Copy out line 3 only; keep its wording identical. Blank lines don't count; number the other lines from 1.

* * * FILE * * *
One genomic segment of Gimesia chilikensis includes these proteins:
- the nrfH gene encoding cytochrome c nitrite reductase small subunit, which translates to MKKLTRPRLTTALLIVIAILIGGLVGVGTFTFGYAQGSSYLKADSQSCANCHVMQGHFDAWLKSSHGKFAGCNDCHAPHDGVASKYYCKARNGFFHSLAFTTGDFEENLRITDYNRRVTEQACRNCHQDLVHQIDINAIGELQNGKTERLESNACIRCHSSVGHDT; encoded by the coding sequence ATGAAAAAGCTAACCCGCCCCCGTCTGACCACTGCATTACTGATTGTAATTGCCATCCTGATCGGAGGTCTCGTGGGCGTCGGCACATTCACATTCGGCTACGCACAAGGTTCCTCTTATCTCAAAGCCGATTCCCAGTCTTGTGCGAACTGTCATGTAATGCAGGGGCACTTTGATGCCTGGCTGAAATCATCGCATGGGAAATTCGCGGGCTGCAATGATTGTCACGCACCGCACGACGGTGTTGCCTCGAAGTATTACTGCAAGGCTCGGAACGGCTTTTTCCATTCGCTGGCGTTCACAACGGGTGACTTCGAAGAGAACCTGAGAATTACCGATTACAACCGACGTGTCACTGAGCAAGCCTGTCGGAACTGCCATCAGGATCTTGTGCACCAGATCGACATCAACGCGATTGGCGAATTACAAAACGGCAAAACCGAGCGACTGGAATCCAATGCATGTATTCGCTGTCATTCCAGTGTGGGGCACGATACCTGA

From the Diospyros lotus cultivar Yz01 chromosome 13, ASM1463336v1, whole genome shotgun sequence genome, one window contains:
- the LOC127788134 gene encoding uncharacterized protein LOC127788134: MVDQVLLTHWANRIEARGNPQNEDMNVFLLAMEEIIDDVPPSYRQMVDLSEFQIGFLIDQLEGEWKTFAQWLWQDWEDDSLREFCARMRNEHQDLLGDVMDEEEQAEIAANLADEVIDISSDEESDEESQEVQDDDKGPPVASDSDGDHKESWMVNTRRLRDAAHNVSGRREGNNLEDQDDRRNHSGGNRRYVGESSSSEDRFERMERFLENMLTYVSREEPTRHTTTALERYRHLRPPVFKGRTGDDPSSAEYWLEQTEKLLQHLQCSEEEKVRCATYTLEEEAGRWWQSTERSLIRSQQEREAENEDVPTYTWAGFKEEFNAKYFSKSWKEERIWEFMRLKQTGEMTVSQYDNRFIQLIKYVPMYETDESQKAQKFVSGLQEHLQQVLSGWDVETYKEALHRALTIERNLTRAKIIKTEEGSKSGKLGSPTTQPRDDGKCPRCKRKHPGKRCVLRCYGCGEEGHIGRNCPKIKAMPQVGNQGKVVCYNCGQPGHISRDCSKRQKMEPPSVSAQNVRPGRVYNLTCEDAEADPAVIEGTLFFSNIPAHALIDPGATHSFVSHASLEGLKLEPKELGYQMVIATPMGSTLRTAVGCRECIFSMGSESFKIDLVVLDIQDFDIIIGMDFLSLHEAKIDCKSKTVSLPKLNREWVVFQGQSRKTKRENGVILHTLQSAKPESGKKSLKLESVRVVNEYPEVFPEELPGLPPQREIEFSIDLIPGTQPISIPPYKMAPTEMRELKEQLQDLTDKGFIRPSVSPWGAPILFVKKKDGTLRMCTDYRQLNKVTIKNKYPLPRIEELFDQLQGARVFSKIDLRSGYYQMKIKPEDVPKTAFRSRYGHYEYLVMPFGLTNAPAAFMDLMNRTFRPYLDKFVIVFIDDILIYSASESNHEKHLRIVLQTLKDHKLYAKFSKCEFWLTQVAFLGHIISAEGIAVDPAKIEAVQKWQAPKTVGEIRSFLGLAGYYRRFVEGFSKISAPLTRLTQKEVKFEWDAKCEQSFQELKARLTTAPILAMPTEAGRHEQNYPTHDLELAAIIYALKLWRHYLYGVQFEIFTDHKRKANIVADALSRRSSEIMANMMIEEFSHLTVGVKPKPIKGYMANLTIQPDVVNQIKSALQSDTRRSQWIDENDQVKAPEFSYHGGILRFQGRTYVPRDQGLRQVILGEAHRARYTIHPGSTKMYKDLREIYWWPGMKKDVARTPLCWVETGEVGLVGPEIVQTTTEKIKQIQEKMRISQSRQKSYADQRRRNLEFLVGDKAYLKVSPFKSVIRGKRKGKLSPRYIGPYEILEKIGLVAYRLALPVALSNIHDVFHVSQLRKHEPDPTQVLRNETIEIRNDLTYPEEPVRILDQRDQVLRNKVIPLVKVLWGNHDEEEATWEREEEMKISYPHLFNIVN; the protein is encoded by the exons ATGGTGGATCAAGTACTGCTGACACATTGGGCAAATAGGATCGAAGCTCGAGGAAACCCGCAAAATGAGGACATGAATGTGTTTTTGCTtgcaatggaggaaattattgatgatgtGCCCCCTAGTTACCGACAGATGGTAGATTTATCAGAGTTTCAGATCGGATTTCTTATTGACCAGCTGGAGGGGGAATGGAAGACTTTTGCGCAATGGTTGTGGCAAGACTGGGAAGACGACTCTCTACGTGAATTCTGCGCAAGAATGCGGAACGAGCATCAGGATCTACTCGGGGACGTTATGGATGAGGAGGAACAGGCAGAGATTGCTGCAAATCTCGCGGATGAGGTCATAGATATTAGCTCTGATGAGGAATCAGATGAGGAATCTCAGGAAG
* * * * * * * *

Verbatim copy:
From the Diospyros lotus cultivar Yz01 chromosome 13, ASM1463336v1, whole genome shotgun sequence genome, one window contains: